It has already been reported that elderly people in the
fearful of falling foul of the clutches of euthanasia laws, carry
anti-euthanasia cards. Netherlands
Kevin Fitzpatrick, a researcher with the pressure group Not Dead Yet, has claimed that relaxing the law on euthanasia in this country would threaten old and disabled people as it would allow “moral judgments” that their lives were not worth living.
Fitzpatrick argues that -
“disabled people, like others, and often with more reason, need to feel safe” and that legalising assisted dying would threaten disabled people's “well-being, continuing care and management, and life itself.”
He cited the experience of Baroness Campbell of Surbiton, the disabled founder of Not Dead Yet, who was once told by doctors that they “presumed” she would not want resuscitation if she experienced complications during treatment.
Clearly, there are issues in rolling out a scheme of general euthanasia. The LCP, a 'care pathway' adopts euphemism (euphemasia!) to get around the term 'euthanasia'!
However, it has already been reported here, in regard to the LCP, that -
".. doctors say that this has led to an increase in patients carrying a card stating that they do not want this 'pathway' treatment in the last days of their lives."
And here, The Mail reports -
Terminally ill patients who fear being placed on 'routine' death pathway issued with opt-out cards by charity
- Anti-euthanasia charity distributes cards to patients telling doctors not to place them on controversial 'care pathway'
By CLAIRE BATES
Terminally ill patients have been issued with special cards telling doctors not to place them on a 'care pathway' that would hasten the end of their lives.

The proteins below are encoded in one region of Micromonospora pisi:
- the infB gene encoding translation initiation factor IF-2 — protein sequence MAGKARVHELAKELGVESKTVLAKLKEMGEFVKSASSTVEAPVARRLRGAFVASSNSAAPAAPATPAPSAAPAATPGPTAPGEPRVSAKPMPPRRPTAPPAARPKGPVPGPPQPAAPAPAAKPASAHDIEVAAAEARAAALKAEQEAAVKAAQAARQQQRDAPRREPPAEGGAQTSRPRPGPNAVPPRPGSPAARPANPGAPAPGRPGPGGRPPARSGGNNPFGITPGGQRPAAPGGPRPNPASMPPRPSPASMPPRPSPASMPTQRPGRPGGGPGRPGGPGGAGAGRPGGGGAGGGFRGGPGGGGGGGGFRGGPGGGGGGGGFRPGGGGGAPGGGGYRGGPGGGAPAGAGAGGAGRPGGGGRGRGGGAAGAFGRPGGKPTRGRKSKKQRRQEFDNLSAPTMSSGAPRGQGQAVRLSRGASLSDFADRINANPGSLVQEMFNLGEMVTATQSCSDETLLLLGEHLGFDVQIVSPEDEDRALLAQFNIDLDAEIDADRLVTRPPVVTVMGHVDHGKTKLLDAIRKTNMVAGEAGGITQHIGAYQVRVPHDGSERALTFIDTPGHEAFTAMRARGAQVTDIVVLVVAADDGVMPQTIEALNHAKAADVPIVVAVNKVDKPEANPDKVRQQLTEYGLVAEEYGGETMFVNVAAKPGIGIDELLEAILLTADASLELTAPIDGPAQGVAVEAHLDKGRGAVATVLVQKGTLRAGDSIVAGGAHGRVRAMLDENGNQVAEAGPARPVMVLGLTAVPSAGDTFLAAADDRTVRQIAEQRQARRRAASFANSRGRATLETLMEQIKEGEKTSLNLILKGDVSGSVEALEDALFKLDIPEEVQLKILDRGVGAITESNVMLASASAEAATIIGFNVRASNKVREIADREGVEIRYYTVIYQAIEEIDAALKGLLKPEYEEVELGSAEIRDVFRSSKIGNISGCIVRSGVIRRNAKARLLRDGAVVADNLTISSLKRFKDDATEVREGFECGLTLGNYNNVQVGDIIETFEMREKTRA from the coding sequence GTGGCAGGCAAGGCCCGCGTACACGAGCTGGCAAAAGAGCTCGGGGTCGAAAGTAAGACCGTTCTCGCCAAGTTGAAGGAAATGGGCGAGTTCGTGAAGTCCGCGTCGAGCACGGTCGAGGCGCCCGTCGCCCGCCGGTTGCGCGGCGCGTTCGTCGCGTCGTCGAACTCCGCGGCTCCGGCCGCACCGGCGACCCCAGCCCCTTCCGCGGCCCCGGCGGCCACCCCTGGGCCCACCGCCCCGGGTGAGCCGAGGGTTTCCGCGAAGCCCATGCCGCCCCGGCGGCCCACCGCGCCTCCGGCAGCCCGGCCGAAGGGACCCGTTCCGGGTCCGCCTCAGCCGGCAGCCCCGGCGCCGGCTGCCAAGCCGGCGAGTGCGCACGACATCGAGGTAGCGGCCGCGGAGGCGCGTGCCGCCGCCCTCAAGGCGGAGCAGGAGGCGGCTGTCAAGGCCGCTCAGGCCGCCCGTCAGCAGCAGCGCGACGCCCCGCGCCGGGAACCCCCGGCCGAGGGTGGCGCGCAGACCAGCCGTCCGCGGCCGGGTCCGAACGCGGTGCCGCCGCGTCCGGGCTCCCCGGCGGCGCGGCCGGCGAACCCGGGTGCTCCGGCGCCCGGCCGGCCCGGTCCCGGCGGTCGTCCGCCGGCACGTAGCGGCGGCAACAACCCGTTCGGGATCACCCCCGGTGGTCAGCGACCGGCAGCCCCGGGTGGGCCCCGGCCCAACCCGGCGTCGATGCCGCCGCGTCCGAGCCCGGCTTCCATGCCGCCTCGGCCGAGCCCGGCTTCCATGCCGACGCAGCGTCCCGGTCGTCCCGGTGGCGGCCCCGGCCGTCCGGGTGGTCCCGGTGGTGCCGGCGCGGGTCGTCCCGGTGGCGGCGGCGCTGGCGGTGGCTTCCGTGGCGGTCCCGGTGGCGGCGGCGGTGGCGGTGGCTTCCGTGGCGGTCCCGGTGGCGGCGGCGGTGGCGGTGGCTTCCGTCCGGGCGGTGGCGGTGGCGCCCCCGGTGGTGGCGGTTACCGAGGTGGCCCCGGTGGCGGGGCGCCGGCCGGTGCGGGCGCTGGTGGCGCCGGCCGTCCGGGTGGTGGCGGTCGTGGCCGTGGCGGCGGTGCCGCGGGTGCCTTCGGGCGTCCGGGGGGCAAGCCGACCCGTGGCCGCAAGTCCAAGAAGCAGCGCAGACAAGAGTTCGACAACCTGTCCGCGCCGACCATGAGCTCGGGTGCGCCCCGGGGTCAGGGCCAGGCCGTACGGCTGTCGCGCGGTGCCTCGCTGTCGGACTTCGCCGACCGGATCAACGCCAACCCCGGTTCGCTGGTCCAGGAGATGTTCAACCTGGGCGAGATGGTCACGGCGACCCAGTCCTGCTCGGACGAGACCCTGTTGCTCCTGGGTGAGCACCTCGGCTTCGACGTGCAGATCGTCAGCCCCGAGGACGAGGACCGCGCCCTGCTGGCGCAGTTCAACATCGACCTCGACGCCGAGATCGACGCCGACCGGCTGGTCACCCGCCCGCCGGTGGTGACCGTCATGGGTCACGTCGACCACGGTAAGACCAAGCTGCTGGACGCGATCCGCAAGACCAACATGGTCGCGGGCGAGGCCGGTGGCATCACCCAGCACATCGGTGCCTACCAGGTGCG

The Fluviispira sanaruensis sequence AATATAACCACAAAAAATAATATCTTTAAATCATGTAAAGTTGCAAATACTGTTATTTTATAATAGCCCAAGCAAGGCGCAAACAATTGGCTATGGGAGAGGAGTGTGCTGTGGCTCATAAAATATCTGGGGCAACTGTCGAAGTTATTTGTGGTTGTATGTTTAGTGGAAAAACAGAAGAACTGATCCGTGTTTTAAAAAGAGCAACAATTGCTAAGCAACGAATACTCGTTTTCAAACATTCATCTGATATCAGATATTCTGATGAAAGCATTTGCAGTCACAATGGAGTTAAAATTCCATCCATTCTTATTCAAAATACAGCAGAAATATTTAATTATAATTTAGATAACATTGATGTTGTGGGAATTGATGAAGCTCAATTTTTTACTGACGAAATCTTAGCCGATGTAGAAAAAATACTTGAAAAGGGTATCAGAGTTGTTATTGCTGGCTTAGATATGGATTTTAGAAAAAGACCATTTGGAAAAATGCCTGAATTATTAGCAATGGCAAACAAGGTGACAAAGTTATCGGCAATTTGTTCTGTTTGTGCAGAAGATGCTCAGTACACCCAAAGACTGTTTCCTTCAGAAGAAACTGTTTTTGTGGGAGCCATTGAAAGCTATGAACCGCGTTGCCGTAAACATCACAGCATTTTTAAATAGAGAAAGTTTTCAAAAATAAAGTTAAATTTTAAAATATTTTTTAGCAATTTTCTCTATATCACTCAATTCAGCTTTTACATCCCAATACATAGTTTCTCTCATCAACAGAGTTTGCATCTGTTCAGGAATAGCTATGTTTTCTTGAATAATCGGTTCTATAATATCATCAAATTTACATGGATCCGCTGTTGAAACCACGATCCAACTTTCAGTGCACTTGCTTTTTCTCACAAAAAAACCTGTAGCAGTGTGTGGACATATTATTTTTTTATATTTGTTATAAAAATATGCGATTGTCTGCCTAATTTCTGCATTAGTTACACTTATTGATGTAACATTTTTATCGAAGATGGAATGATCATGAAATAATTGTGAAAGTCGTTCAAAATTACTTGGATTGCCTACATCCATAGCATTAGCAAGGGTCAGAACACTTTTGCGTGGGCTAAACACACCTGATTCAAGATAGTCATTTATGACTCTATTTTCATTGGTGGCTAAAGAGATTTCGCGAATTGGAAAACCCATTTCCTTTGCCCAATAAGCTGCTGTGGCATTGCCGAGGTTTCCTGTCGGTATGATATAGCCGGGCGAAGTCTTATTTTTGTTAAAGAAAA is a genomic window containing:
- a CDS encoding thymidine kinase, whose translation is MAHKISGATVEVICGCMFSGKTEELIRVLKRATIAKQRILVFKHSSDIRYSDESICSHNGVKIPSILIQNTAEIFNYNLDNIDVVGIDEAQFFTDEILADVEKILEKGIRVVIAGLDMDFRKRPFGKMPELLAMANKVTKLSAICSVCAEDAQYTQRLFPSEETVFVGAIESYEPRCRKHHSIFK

It comes after doctors warned that hospitals may be routinely withholding food and drink from very ill patients so they die quicker to cut costs and save on bed spaces.
In response the anti-euthanasia charity Alert is distributing cards to patients to prevent this happening. The cards simply read: 'Please do not give me the Liverpool Care Pathway treatment without my informed consent or that of a relative.'
|Warning: Hospitals may be withholding food and drink from elderly patients so they die quicker to cut costs and save on bed spaces (file picture)|
The Liverpool Care Pathway, which got its name as it was developed at the Royal Liverpool Hospital in the 1990s, withholds fluids and drugs in a patient's final days and is used with 29 per cent of hospital patients at the end of their lives.
The practice is backed by the Department of Health.
However, in a recent letter to the Daily Telegraph, six doctors who specialise in elderly care warned hospitals across the UK could be using the controversial practice as routine to ease the pressure on resources.
They added that in the elderly, natural death was more often free of pain and distress.
The group warned that not all doctors were acquiring the correct consent from patients and are failing to ask about what they wanted while they were still able to decide.
Claims: Experts say in the elderly natural death is more often pain free (file picture)
The doctors say that this has led to an increase in patients carrying a card stating that they do not want this 'pathway' treatment in the last days of their lives.
One of the letter's signatories, Dr Gillian Craig, a retired geriatrician and former vice-chairman of the Medical Ethics Alliance, told the newspaper: 'If you are cynical about it, as I am, you can see it as a cost-cutting measure, if you don't want your beds to be filled with old people.'
The new opt-out cards are designed to work like a 'living will' to give the patient more say over their future treatment before they become too ill to communicate their wishes.
Elspeth Chowharay-Best, the honorary secretary of Alert, told the paper that the cards were being produced to answer 'an urgent need'.
A Department of Health spokesman said: 'People coming to the end of their lives should have a right to high quality, compassionate and dignified care.
'The Liverpool Care Pathway (LCP) is not about saving money. It is an established and respected tool that is recommended by NICE (National Institute for Health and Clinical Excellence) and has overwhelming support from clinicians at home and abroad.
'The decision to use the pathway should involve patients and family members, and a patient's condition should be closely monitored.
'If, as sometimes happens, a patient improves, they are taken off the LCP and given whatever treatments best suit their new needs.
'To ensure the LCP is used properly, it is important that staff receive the appropriate training and support.'